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Slate Blackcurrant Watermelon Strawberry Orange Banana Apple Emerald Chocolate Marble
Slate Blackcurrant Watermelon Strawberry Orange Banana Apple Emerald Chocolate Marble

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Showing content with the highest reputation since 05/08/21 in Posts

  1. 5 points
    When I worked there, I did not have any 16 year old employees, nor did everyone in the store sharpened. The most I ever had was 6 sharpeners out of a staff of 25 - roughly 25% of the staff. It was the only way to maintain quality control. But I was the exception, not the rule. It’s truly a blessing that I’m no longer there. I can’t see myself still there if I had the opportunity to. My skill set wouldn’t have been appreciated. And from what I’ve been told, it’s a breeze to swap wheels/hollows on the FireBall.
  2. 3 points
    I remember about 10 years ago there was a first responder tournament in Orlando and we had a team from Edmonton coming in asking for 5/16" - up there that could work for them but definitely not in FL. They all changed (and won) the tournament.
  3. 3 points
    I am a coach. Have 4 pairs of blades. Ls4, Stepsteel stainless and Black stepsteel, fairblades too. Also do sharpening in my club and my boy who is 13. My advise would be unless you need a spare set of blades do not bother. From my personal experience you do can tell the difference but it is not relevant. The more important is to have a right profile and good quality sharpening.
  4. 3 points
    Just summarizing: -your son is a pretty good player and is happy with the skates he is in -his skating coach previously recommended new skates because he were getting soft but nothing about the fact that it was impacting his skating -his game seemed to improve after that but there was no way to attribute that to new skates -you notice that the top of his skates are getting soft when you squeeze them (which honestly may have little correlation to how they are affecting his skating once on his foot and laced, even down an eyelet) but are simply worried it will affect his performance Seems like there is nothing to see here, performance should be the indicator as well as player preference.
  5. 2 points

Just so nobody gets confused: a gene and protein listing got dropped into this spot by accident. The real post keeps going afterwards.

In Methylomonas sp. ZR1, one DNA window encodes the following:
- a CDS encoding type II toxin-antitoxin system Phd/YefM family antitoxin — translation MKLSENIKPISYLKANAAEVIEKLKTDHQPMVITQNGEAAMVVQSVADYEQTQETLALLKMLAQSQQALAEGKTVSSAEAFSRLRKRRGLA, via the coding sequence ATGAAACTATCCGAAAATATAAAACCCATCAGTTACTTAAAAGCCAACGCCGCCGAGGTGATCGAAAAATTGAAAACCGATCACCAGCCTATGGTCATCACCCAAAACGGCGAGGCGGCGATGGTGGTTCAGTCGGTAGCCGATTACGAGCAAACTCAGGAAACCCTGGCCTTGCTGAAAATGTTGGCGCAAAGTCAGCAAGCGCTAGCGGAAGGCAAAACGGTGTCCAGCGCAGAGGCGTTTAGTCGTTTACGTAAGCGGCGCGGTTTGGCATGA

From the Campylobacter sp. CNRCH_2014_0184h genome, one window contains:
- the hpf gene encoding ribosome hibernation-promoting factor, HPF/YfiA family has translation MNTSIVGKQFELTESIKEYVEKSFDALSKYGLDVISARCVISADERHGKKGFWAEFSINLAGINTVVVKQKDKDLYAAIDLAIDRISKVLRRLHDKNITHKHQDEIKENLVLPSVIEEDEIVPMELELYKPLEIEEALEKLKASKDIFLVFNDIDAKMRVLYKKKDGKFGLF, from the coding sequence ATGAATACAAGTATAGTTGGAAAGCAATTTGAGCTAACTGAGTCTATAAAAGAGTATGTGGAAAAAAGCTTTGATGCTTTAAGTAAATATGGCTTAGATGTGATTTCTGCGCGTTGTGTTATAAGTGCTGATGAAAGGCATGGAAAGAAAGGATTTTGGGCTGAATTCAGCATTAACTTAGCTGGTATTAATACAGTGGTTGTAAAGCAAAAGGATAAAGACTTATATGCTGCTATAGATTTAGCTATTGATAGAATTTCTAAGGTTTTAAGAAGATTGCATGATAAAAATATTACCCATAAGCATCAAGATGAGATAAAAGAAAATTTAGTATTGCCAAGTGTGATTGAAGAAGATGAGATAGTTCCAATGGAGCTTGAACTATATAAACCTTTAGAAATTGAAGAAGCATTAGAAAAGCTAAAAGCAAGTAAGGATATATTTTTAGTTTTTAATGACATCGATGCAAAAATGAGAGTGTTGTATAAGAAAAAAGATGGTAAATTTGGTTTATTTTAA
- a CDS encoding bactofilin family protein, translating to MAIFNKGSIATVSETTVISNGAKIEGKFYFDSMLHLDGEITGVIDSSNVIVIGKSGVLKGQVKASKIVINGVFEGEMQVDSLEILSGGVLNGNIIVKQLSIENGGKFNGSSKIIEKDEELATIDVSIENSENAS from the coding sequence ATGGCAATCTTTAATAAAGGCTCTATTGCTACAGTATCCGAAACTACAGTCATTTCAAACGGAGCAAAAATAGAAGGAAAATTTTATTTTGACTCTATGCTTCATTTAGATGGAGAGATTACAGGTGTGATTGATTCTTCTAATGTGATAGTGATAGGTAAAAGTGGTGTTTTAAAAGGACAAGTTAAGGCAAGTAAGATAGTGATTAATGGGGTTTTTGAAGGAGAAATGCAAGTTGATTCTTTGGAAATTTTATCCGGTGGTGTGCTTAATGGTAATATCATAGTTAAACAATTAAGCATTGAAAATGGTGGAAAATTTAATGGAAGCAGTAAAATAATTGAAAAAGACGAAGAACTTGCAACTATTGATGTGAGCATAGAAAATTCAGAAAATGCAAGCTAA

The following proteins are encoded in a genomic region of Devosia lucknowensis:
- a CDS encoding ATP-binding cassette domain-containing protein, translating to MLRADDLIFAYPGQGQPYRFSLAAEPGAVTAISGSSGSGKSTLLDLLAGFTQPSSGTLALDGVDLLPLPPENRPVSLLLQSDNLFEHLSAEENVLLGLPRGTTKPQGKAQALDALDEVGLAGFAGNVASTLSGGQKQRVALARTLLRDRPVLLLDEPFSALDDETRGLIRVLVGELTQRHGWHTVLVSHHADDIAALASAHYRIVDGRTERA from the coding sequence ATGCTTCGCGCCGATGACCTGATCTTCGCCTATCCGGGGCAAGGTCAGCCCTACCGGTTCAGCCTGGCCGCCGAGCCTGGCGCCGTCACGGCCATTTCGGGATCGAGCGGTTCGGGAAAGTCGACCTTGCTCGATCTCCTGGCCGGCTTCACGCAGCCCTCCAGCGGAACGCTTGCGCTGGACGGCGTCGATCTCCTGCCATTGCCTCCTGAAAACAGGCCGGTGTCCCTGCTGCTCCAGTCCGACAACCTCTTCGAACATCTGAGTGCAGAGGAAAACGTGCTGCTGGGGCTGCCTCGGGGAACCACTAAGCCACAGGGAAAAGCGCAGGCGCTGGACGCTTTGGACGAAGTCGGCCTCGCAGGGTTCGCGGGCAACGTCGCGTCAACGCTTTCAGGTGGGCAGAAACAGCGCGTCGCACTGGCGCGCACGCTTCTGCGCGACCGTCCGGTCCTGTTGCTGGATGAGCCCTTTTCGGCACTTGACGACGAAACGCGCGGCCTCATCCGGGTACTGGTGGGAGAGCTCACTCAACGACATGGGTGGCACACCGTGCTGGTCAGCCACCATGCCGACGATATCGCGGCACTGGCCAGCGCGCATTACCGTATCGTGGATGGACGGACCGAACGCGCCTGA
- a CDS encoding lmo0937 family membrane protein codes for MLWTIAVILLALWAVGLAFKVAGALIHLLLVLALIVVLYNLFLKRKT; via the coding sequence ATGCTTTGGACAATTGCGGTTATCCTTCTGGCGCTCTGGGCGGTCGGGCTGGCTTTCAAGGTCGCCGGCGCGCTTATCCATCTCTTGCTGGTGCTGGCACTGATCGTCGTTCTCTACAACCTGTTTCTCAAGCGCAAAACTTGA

Looks like Blackstone Sports is about to enter the automated skate sharpener market with a machine dubbed FireBall. There's a short video posted on their FaceBook page. Not sure if the following FB link will work? Blackstone FireBall FaceBook Video
  6. 2 points
    https://www.instagram.com/p/CM7ZhnXgkiV/ https://www.instagram.com/p/CNIT7CPgnb3/ 2SPro XL
  7. 2 points
    One piece boots tend to be stronger where the quarters turn into the sole of the boot, but they are not automatically stiffer overall. FT1s had a nice give to them in the quarters, much more than 2S Pros. TF7s also have a notable suppleness compared to Tacks say.
  8. 2 points
    One would have thought they would use a better looking skate with steel that hasn't been sharpened a couple of hundred times for their first presentation to the market... Looks like a metal grinding disc?
  9. 2 points
    I feel like they had a round bar version (4500/5100) and flat bar (7500/9900) and the only difference was the helmet it was sold as a combo on. I may be misremembering though
  10. 2 points
    @marka I think buying a 6.5R from a shop that honors the 30 day satisfaction guarantee is your best bet. If you don't have a shop nearby that does that, Icewarehouse offers that. They will feel way too tight before baking, but from everything I've read, my experience with the TF9s and the data you've provided, 6.5R is most likely the size you'll need. The Trues are very thermoformable and are the closest thing to Makos currently on the market. I think the R's will be wide enough for you after baking if you're in D Makos, but buying from a shop that honors the guarantee would allow you to change sizes if they don't fit the way you like after a good bake. Just have them baked and fit like SVH demonstrates in this video:
  11. 2 points
    Howdy, I ordered the Grit bag. I'll try and do a review of it here when I get it. Mark
  12. 1 point
    I think there is being picky about things that matter and then there is over the top. At this point I only get our skates sharpened by the sharpener all the figure skaters use and who the main skating coach in town recommended. It isn’t that convenient but worth it. People who are better shooters than me can notice more about a stick, so it makes sense for them to be more particular. Over the top is the obsession with things that I am pretty sure people 1) can’t actually tell the difference between or 2) has no actual benefit. Obsessing over how much stiffer one piece boots are and how Bauer is so behind despite the fact that they seem to work fine for a ton of pros and 99% of players probably benefit from something less stiff and that the boot is very likely not the weak link in their skating. Or helmets, moving into complete asinine territory with those....